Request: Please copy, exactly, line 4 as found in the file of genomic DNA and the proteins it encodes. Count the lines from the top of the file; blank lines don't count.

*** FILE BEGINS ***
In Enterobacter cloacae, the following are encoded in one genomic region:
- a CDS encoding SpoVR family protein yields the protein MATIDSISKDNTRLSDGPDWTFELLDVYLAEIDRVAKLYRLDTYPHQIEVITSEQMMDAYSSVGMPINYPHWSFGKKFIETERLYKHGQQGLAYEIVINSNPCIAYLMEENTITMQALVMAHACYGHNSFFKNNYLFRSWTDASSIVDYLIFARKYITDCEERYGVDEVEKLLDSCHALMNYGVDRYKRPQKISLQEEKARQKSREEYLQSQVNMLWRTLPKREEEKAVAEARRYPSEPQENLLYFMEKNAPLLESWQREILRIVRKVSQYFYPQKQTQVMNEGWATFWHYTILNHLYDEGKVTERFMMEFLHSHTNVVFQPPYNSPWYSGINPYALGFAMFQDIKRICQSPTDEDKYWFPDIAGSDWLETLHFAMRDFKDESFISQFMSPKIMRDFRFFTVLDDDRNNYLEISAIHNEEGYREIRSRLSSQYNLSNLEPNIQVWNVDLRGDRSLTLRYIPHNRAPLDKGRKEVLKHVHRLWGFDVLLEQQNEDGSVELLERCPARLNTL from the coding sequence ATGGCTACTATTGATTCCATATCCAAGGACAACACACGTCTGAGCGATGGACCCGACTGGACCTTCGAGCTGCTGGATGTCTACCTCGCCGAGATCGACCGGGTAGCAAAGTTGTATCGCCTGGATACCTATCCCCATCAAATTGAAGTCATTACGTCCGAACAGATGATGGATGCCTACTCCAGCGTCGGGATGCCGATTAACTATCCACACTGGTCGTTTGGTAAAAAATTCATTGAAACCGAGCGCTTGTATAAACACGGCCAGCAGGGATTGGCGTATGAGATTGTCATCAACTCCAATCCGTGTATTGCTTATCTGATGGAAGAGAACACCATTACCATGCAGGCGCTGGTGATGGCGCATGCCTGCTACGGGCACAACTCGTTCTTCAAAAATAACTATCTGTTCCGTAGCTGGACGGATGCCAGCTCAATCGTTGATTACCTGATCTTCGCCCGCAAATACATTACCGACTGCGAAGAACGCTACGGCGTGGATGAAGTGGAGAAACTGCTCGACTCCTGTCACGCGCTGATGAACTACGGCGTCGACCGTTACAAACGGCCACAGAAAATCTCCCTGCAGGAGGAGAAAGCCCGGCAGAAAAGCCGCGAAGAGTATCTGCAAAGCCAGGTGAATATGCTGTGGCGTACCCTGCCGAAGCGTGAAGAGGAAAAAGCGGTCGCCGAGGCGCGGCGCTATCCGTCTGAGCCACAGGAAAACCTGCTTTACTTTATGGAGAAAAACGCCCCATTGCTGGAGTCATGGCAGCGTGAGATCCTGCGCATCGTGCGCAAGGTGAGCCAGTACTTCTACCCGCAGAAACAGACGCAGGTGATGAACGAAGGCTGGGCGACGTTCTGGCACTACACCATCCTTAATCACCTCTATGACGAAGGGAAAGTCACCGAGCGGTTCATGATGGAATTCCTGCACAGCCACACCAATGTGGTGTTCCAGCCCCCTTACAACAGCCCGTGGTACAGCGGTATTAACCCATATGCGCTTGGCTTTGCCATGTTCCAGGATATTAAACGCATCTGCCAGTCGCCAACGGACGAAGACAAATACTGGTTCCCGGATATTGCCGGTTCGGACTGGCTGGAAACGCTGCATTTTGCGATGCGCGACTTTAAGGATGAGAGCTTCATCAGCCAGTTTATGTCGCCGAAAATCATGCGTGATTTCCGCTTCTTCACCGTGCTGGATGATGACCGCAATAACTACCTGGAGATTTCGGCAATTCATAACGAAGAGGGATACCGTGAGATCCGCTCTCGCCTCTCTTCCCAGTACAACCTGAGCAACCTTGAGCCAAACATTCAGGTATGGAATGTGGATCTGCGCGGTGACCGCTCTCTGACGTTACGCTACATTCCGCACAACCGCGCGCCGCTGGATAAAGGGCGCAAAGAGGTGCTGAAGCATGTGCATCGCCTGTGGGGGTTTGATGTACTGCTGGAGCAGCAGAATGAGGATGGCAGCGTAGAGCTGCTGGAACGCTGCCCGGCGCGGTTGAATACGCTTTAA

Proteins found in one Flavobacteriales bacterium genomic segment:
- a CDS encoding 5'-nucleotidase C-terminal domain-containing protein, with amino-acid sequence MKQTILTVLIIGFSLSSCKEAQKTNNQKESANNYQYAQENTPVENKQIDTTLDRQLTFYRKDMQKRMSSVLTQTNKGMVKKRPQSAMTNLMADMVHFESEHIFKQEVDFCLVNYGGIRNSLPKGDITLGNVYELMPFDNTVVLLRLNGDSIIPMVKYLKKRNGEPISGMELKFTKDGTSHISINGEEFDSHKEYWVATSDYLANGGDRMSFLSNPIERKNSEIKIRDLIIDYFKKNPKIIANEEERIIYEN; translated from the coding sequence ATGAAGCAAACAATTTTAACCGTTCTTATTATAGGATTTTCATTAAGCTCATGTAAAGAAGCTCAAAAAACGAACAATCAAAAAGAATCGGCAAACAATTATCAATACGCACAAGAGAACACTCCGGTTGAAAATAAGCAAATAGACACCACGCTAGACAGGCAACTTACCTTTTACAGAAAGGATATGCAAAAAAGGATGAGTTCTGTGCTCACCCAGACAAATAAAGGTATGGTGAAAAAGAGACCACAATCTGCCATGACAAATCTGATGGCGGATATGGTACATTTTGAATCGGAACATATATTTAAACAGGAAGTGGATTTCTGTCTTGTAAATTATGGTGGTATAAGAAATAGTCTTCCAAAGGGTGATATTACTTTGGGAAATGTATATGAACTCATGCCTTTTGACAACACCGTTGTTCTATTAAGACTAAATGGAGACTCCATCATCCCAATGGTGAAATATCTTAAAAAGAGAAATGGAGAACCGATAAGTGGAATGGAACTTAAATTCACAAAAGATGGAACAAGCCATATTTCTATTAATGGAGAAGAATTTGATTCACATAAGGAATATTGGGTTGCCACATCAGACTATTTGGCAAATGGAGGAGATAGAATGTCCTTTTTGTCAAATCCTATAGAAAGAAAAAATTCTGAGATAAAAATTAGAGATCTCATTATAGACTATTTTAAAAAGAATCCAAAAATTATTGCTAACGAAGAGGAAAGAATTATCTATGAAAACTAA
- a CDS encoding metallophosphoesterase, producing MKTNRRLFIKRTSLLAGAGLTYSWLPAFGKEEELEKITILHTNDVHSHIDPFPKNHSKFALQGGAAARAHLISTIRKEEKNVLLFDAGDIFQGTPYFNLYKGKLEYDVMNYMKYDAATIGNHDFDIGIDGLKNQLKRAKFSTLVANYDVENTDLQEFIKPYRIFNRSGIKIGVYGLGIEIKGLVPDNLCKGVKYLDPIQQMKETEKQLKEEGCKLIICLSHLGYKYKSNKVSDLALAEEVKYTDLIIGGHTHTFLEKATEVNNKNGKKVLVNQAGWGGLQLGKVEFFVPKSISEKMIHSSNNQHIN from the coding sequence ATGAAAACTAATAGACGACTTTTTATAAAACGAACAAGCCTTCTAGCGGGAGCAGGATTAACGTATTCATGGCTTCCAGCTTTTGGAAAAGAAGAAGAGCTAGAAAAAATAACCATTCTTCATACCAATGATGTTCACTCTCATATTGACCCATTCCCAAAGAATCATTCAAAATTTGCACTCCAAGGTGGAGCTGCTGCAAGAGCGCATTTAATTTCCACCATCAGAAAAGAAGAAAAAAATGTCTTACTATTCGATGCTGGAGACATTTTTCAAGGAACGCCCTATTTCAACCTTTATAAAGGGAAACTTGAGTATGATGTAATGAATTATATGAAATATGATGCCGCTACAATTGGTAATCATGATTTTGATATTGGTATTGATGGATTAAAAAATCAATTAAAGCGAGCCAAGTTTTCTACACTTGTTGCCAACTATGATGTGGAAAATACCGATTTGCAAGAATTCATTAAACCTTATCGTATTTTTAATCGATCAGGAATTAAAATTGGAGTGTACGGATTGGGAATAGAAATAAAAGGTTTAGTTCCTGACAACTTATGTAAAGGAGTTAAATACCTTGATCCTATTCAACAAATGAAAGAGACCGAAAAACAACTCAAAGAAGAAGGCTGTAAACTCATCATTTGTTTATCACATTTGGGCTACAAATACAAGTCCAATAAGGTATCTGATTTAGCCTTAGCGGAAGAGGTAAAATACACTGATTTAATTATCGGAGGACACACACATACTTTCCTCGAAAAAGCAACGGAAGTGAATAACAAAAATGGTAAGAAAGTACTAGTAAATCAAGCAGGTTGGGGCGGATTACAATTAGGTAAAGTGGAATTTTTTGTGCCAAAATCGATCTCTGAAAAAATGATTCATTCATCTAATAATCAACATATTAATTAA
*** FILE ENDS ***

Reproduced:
- a CDS encoding 5'-nucleotidase C-terminal domain-containing protein, with amino-acid sequence MKQTILTVLIIGFSLSSCKEAQKTNNQKESANNYQYAQENTPVENKQIDTTLDRQLTFYRKDMQKRMSSVLTQTNKGMVKKRPQSAMTNLMADMVHFESEHIFKQEVDFCLVNYGGIRNSLPKGDITLGNVYELMPFDNTVVLLRLNGDSIIPMVKYLKKRNGEPISGMELKFTKDGTSHISINGEEFDSHKEYWVATSDYLANGGDRMSFLSNPIERKNSEIKIRDLIIDYFKKNPKIIANEEERIIYEN; translated from the coding sequence ATGAAGCAAACAATTTTAACCGTTCTTATTATAGGATTTTCATTAAGCTCATGTAAAGAAGCTCAAAAAACGAACAATCAAAAAGAATCGGCAAACAATTATCAATACGCACAAGAGAACACTCCGGTTGAAAATAAGCAAATAGACACCACGCTAGACAGGCAACTTACCTTTTACAGAAAGGATATGCAAAAAAGGATGAGTTCTGTGCTCACCCAGACAAATAAAGGTATGGTGAAAAAGAGACCACAATCTGCCATGACAAATCTGATGGCGGATATGGTACATTTTGAATCGGAACATATATTTAAACAGGAAGTGGATTTCTGTCTTGTAAATTATGGTGGTATAAGAAATAGTCTTCCAAAGGGTGATATTACTTTGGGAAATGTATATGAACTCATGCCTTTTGACAACACCGTTGTTCTATTAAGACTAAATGGAGACTCCATCATCCCAATGGTGAAATATCTTAAAAAGAGAAATGGAGAACCGATAAGTGGAATGGAACTTAAATTCACAAAAGATGGAACAAGCCATATTTCTATTAATGGAGAAGAATTTGATTCACATAAGGAATATTGGGTTGCCACATCAGACTATTTGGCAAATGGAGGAGATAGAATGTCCTTTTTGTCAAATCCTATAGAAAGAAAAAATTCTGAGATAAAAATTAGAGATCTCATTATAGACTATTTTAAAAAGAATCCAAAAATTATTGCTAACGAAGAGGAAAGAATTATCTATGAAAACTAA